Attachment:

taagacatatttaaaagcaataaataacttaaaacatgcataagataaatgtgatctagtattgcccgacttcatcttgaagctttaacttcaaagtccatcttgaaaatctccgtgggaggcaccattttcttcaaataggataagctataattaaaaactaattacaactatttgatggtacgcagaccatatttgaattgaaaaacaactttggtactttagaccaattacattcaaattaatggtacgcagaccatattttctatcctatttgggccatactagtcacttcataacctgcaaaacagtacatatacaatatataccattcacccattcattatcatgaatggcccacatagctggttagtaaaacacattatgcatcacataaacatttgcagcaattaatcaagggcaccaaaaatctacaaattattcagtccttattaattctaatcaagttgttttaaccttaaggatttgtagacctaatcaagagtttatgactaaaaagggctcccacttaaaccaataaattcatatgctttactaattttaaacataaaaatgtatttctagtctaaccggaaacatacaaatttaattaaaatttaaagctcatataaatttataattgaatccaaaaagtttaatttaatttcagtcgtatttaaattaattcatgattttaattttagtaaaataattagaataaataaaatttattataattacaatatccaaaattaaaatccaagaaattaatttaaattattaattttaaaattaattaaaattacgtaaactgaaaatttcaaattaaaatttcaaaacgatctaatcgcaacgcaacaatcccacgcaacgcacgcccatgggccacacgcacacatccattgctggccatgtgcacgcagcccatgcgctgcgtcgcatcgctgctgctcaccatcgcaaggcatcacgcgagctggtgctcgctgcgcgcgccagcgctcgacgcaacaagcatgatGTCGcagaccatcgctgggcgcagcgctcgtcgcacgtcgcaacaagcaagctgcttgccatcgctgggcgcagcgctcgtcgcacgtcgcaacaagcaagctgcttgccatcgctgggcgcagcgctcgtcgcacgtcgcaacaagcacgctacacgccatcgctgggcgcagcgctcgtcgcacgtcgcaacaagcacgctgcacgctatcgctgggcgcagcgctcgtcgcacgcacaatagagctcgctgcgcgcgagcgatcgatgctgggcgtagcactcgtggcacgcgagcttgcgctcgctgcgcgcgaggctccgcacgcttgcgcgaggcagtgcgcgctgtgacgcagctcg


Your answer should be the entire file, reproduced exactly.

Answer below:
taagacatatttaaaagcaataaataacttaaaacatgcataagataaatgtgatctagtattgcccgacttcatcttgaagctttaacttcaaagtccatcttgaaaatctccgtgggaggcaccattttcttcaaataggataagctataattaaaaactaattacaactatttgatggtacgcagaccatatttgaattgaaaaacaactttggtactttagaccaattacattcaaattaatggtacgcagaccatattttctatcctatttgggccatactagtcacttcataacctgcaaaacagtacatatacaatatataccattcacccattcattatcatgaatggcccacatagctggttagtaaaacacattatgcatcacataaacatttgcagcaattaatcaagggcaccaaaaatctacaaattattcagtccttattaattctaatcaagttgttttaaccttaaggatttgtagacctaatcaagagtttatgactaaaaagggctcccacttaaaccaataaattcatatgctttactaattttaaacataaaaatgtatttctagtctaaccggaaacatacaaatttaattaaaatttaaagctcatataaatttataattgaatccaaaaagtttaatttaatttcagtcgtatttaaattaattcatgattttaattttagtaaaataattagaataaataaaatttattataattacaatatccaaaattaaaatccaagaaattaatttaaattattaattttaaaattaattaaaattacgtaaactgaaaatttcaaattaaaatttcaaaacgatctaatcgcaacgcaacaatcccacgcaacgcacgcccatgggccacacgcacacatccattgctggccatgtgcacgcagcccatgcgctgcgtcgcatcgctgctgctcaccatcgcaaggcatcacgcgagctggtgctcgctgcgcgcgccagcgctcgacgcaacaagcatgatGTCGcagaccatcgctgggcgcagcgctcgtcgcacgtcgcaacaagcaagctgcttgccatcgctgggcgcagcgctcgtcgcacgtcgcaacaagcaagctgcttgccatcgctgggcgcagcgctcgtcgcacgtcgcaacaagcacgctacacgccatcgctgggcgcagcgctcgtcgcacgtcgcaacaagcacgctgcacgctatcgctgggcgcagcgctcgtcgcacgcacaatagagctcgctgcgcgcgagcgatcgatgctgggcgtagcactcgtggcacgcgagcttgcgctcgctgcgcgcgaggctccgcacgcttgcgcgaggcagtgcgcgctgtgacgcagctcg